BETHEL -- Imagine going to court -- but everyone's speaking a language you barely understand, using words that aren't even directly translatable.
In the Yukon-Kuskokwim Delta, where elders and even many middle-aged people grew up speaking Yup'ik as their first language, that gap is a real problem, two top Bethel lawyers -- District Attorney June Stein and assistant public defender Liz Pederson -- told a recent class of interpreter trainees.
An Anchorage-based organization is working to establish a pool of interpreters specially trained for work in Alaska courts, medical facilities and other institutions. And they are making a special push in the YK Delta.
The project is being led by the Alaska Institute for Justice, a nonprofit legal office for immigrants, and its 7-year-old Language Interpreter Center.
"We can't do the cases if they can't understand the court and the court can't understand them," said Stacey Marz, who works for the court system on language issues and runs the Family Law Self-Help Center. Cases would move forward, but there wouldn't be true justice, she said.
The interpreter center, the courts and two Yup'ik language experts are working to create a Yup'ik legal glossary with an emphasis on problems too common on the Delta: sexual assault, child sexual abuse, domestic violence and parental neglect and abuse.
"Our goal is to make sure that all Alaskans have access to the services that they need regardless of their ability to speak English," said Robin Bronen, executive director of the justice institute.
Of Alaska's 20 Native languages officially recognized by the state under a new law, Yup'ik -- spoken in much of Southwest Alaska -- presents the biggest need for interpreters, say project leaders. In linguistic jargon, interpreters work with oral language and translators with written words, though many people call them all translators.
The Yukon-Kuskokwim Health Corp., which runs the regional Bethel hospital and clinics, employs two people in community relations who work as Yup'ik translators. When they are not available, others who are bilingual step in, said YKHC spokeswoman Donna Bach.
"There may be an ER clerk who can say 'this is what the person is saying,' " Bach said. They are familiar with medical terms and human anatomy even if they haven't gone through interpreter training, she said.
In the Lower Kuskokwim School District, almost all schools have administrative assistants who are fluent in Yup'ik and can interpret, and most schools teach both Yup'ik and English, said superintendent Jacob Jensen. Yup'ik-speaking teachers translate for their colleagues, he said.
"Most parents don't have an issue with English," Jensen said. "It's the grandparents or the great-grandparents. So if they are raising the kids, that tends to be a bigger issue." Older caregivers usually just bring someone to the school to interpret for them, he said.
The Alaska Institute for Justice and the courts, meanwhile, are trying to develop interpreters specially trained in both the ethics of interpretation and the language of the legal and medical systems.
Legal cases are especially challenging. Interpreters may have to relay hard legal concepts like jurisdiction, disposition and arraignment, a reference to what is usually the first court appearance. They also must interpret the words of experts.
"It may be ballistics, drug language, medical terminology, engineering stuff," Marz said. "There's a lot of self-study that's involved."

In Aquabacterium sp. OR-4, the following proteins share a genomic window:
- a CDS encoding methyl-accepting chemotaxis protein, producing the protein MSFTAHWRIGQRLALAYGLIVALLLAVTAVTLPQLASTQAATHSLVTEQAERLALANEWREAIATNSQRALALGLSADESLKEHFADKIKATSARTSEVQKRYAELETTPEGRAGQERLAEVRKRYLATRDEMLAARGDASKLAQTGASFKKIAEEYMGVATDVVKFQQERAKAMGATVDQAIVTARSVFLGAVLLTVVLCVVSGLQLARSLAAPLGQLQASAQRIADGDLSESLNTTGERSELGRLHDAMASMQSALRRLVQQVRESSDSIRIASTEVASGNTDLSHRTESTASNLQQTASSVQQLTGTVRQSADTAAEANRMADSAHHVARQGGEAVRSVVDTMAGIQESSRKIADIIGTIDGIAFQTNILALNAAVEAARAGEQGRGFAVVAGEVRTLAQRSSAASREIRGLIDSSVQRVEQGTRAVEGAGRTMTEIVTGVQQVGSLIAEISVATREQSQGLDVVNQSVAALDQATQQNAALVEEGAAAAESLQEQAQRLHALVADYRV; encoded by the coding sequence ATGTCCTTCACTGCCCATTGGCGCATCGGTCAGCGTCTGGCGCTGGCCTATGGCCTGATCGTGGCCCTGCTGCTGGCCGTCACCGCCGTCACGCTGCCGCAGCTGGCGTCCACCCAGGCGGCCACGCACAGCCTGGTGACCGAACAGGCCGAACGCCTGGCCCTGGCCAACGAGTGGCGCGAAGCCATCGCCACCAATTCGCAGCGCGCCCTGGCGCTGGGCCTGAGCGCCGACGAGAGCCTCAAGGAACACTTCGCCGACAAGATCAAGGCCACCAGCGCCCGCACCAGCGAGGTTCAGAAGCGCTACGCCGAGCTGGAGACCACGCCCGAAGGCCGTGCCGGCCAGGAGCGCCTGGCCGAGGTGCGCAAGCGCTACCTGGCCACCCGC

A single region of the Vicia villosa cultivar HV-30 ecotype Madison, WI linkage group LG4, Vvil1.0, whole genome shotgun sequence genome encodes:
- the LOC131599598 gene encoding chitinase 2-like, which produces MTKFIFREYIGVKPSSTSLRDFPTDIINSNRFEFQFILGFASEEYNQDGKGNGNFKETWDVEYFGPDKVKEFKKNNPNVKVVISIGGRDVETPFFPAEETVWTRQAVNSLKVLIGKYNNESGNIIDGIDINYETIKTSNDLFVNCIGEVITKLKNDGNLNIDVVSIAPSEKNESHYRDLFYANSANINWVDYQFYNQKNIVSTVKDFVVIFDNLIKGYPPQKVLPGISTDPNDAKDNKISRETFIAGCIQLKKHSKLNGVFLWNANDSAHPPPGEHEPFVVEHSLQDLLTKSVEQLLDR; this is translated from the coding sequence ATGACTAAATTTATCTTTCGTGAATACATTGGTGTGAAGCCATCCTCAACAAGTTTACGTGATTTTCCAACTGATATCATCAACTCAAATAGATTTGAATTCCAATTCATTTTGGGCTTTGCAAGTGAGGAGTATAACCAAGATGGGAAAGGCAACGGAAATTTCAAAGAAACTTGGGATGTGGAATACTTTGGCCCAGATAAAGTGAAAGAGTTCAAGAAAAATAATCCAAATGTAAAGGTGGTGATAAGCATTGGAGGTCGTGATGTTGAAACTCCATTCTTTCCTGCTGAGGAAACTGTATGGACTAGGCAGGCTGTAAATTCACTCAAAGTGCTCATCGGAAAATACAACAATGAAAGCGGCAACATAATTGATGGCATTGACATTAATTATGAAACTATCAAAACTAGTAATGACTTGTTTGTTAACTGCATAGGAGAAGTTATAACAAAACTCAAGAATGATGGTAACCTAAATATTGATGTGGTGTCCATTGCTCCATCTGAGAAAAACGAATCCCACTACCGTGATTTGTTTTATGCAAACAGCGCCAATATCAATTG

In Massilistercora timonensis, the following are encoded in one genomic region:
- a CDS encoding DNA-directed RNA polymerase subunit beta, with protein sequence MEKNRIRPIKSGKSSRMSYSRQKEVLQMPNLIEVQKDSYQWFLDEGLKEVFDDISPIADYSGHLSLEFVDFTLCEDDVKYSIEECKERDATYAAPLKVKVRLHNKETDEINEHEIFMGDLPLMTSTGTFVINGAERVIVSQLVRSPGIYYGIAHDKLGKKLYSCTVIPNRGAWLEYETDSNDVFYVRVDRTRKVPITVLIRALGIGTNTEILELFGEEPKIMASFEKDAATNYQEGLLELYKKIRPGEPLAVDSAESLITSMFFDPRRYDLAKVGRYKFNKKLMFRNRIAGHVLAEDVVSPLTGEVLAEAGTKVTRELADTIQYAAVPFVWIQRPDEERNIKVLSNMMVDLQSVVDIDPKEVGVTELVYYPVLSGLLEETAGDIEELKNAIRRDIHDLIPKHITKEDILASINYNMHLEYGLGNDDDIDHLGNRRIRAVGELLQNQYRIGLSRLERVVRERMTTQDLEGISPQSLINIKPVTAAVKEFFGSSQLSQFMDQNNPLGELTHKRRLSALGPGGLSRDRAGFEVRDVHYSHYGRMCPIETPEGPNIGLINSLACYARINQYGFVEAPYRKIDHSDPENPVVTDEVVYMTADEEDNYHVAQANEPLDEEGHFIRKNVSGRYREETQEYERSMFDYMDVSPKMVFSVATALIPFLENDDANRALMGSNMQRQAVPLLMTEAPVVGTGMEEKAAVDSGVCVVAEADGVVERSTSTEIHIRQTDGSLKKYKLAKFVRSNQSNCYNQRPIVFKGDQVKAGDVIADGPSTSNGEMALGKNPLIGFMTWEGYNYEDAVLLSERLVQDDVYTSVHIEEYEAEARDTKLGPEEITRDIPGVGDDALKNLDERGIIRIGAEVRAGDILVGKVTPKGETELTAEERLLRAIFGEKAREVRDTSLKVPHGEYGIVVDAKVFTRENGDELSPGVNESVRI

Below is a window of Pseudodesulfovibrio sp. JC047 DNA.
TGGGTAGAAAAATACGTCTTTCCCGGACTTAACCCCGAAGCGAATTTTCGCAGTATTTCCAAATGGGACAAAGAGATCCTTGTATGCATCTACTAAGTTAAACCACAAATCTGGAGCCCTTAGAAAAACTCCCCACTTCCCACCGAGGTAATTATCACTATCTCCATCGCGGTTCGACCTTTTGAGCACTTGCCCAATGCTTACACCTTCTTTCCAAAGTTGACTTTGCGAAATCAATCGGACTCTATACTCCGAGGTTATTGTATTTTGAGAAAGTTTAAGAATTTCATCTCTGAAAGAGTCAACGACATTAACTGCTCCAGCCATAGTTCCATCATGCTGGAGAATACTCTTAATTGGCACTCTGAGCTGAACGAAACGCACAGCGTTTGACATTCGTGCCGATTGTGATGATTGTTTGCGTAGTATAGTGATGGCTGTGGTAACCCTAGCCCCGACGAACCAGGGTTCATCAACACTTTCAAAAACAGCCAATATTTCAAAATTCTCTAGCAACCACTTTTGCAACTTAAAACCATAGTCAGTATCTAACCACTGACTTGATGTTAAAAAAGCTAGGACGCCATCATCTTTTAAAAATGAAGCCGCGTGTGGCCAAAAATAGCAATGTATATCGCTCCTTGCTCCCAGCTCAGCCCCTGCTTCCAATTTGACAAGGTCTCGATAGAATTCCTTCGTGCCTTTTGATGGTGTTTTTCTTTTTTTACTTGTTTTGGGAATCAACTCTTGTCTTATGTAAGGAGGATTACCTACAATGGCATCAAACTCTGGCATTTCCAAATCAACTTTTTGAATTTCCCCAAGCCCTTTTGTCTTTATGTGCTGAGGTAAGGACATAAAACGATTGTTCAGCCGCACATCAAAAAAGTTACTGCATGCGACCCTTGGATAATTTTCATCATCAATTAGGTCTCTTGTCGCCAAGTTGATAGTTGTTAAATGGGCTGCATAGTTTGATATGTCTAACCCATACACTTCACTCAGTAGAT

A two-day training last week on the Kuskokwim campus of the University of Alaska Fairbanks marked the fourth time the interpreter center has gone to Bethel to recruit and train interpreters. This month, the center is putting on a session in Anchorage for those interested in medical interpretation. It expects to see some of the same faces.
An early draft of the Yup'ik legal glossary illustrates the challenge.
Consider the translation for "incompetent." In English that means "lacking legal capacity to stand trial."
In Yup'ik, it's "elluarrluten taringeluaqerciigalavet." The literal translation of that is "because you are unable to really understand," according to the glossary being compiled largely by Oscar and Sophie Alexie, two Yup'ik language experts who teach at the University of Alaska Fairbanks Kuskokwim.
In class, Marz explained the legal concept further.
"It's not because of language but because they might have brain damage, a head injury or something that impairs their mental function. So that no matter if you were speaking the same language or you explained it 100 different ways, they are never going to understand it," she told the trainees.
Yup'ik people try not to talk directly about certain things, responded trainee Richard Slats of Chevak.
"We don't go out and just say 'because you have mental illness,'" Slats said. "We work around saying that."
The process started a decade ago when the Alaska Court System hosted its first of three summits to evaluate language issues. In 2005, 1,000 surveys went out to evaluate the interpretation needs of those working in Alaska's legal, medical, education and social services fields.
"We learned that annually, agencies were spending about $1 million for interpreters they were not happy with," Bronen said. The survey also confirmed that Yup'ik is one of the primary languages spoken in Alaska.
In 2007, the Anchorage-based Language Interpreter Center was born out of that effort and has been recruiting, testing and training interpreters ever since. It's building a registry of interpreters on whom courts, medical facilities, social service agencies, schools and others can draw when they need to hire a professional. Barb Jacobs, a former Anchorage School District teacher, counselor and administrator, is the interpreter center's program manager.
The Rasmuson Foundation has provided almost $1 million in grants to develop the language project, Bronen said.